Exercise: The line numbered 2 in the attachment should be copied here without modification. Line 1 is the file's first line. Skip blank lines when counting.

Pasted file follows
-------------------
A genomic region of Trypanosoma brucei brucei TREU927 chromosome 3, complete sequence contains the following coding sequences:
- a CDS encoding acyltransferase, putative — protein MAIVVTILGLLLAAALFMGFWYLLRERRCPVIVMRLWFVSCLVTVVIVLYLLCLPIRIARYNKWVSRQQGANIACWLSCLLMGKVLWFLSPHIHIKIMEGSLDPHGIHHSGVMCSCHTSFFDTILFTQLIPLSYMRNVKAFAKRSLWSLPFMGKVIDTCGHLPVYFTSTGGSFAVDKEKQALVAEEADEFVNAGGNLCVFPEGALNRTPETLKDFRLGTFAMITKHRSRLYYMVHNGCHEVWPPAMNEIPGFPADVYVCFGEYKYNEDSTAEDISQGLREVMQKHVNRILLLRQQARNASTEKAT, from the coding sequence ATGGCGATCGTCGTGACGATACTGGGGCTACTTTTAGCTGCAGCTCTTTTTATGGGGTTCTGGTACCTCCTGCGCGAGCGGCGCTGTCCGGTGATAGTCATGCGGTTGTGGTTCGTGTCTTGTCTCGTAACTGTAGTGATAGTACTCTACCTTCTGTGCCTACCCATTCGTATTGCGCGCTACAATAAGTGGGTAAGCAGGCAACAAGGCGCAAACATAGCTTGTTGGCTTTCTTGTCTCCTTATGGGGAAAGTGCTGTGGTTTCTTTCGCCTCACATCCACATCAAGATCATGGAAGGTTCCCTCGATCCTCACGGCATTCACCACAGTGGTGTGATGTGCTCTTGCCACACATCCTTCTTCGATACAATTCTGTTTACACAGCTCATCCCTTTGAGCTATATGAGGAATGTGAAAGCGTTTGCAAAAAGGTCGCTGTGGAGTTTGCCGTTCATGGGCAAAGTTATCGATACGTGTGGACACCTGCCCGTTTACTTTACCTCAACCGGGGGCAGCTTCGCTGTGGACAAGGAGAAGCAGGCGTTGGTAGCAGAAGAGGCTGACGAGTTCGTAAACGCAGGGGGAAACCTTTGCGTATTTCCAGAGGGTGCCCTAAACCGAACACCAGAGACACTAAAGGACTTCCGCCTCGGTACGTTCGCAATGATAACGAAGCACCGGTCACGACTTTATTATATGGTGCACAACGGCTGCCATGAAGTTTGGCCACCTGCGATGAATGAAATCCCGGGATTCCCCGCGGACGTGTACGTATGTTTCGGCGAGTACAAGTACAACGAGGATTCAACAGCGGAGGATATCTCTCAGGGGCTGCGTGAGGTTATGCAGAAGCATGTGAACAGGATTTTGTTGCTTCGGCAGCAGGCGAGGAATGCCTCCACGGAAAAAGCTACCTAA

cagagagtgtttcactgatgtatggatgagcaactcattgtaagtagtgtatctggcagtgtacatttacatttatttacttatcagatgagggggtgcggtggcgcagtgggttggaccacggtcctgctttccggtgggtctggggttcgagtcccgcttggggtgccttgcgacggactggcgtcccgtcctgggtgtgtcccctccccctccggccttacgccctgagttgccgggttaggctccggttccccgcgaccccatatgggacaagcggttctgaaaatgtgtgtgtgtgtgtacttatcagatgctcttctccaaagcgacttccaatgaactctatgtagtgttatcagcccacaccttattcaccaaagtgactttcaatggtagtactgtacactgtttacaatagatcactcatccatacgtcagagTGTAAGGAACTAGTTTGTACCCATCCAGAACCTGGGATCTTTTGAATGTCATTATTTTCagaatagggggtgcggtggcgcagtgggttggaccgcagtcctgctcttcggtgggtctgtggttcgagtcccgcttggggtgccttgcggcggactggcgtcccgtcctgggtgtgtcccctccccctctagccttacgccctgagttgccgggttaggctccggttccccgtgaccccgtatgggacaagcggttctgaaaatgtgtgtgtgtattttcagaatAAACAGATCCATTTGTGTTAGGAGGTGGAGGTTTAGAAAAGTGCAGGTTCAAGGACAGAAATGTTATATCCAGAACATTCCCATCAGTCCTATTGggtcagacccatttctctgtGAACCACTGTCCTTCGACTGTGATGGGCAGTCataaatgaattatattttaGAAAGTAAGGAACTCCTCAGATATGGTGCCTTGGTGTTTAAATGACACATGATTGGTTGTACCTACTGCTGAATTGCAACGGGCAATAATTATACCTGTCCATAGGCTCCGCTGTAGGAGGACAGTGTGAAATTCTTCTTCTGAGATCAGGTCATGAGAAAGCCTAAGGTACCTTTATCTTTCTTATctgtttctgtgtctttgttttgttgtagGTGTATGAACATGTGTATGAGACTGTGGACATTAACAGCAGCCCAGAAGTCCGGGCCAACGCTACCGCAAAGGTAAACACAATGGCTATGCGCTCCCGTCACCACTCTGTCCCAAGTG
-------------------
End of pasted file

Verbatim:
- a CDS encoding acyltransferase, putative — protein MAIVVTILGLLLAAALFMGFWYLLRERRCPVIVMRLWFVSCLVTVVIVLYLLCLPIRIARYNKWVSRQQGANIACWLSCLLMGKVLWFLSPHIHIKIMEGSLDPHGIHHSGVMCSCHTSFFDTILFTQLIPLSYMRNVKAFAKRSLWSLPFMGKVIDTCGHLPVYFTSTGGSFAVDKEKQALVAEEADEFVNAGGNLCVFPEGALNRTPETLKDFRLGTFAMITKHRSRLYYMVHNGCHEVWPPAMNEIPGFPADVYVCFGEYKYNEDSTAEDISQGLREVMQKHVNRILLLRQQARNASTEKAT, from the coding sequence ATGGCGATCGTCGTGACGATACTGGGGCTACTTTTAGCTGCAGCTCTTTTTATGGGGTTCTGGTACCTCCTGCGCGAGCGGCGCTGTCCGGTGATAGTCATGCGGTTGTGGTTCGTGTCTTGTCTCGTAACTGTAGTGATAGTACTCTACCTTCTGTGCCTACCCATTCGTATTGCGCGCTACAATAAGTGGGTAAGCAGGCAACAAGGCGCAAACATAGCTTGTTGGCTTTCTTGTCTCCTTATGGGGAAAGTGCTGTGGTTTCTTTCGCCTCACATCCACATCAAGATCATGGAAGGTTCCCTCGATCCTCACGGCATTCACCACAGTGGTGTGATGTGCTCTTGCCACACATCCTTCTTCGATACAATTCTGTTTACACAGCTCATCCCTTTGAGCTATATGAGGAATGTGAAAGCGTTTGCAAAAAGGTCGCTGTGGAGTTTGCCGTTCATGGGCAAAGTTATCGATACGTGTGGACACCTGCCCGTTTACTTTACCTCAACCGGGGGCAGCTTCGCTGTGGACAAGGAGAAGCAGGCGTTGGTAGCAGAAGAGGCTGACGAGTTCGTAAACGCAGGGGGAAACCTTTGCGTATTTCCAGAGGGTGCCCTAAACCGAACACCAGAGACACTAAAGGACTTCCGCCTCGGTACGTTCGCAATGATAACGAAGCACCGGTCACGACTTTATTATATGGTGCACAACGGCTGCCATGAAGTTTGGCCACCTGCGATGAATGAAATCCCGGGATTCCCCGCGGACGTGTACGTATGTTTCGGCGAGTACAAGTACAACGAGGATTCAACAGCGGAGGATATCTCTCAGGGGCTGCGTGAGGTTATGCAGAAGCATGTGAACAGGATTTTGTTGCTTCGGCAGCAGGCGAGGAATGCCTCCACGGAAAAAGCTACCTAA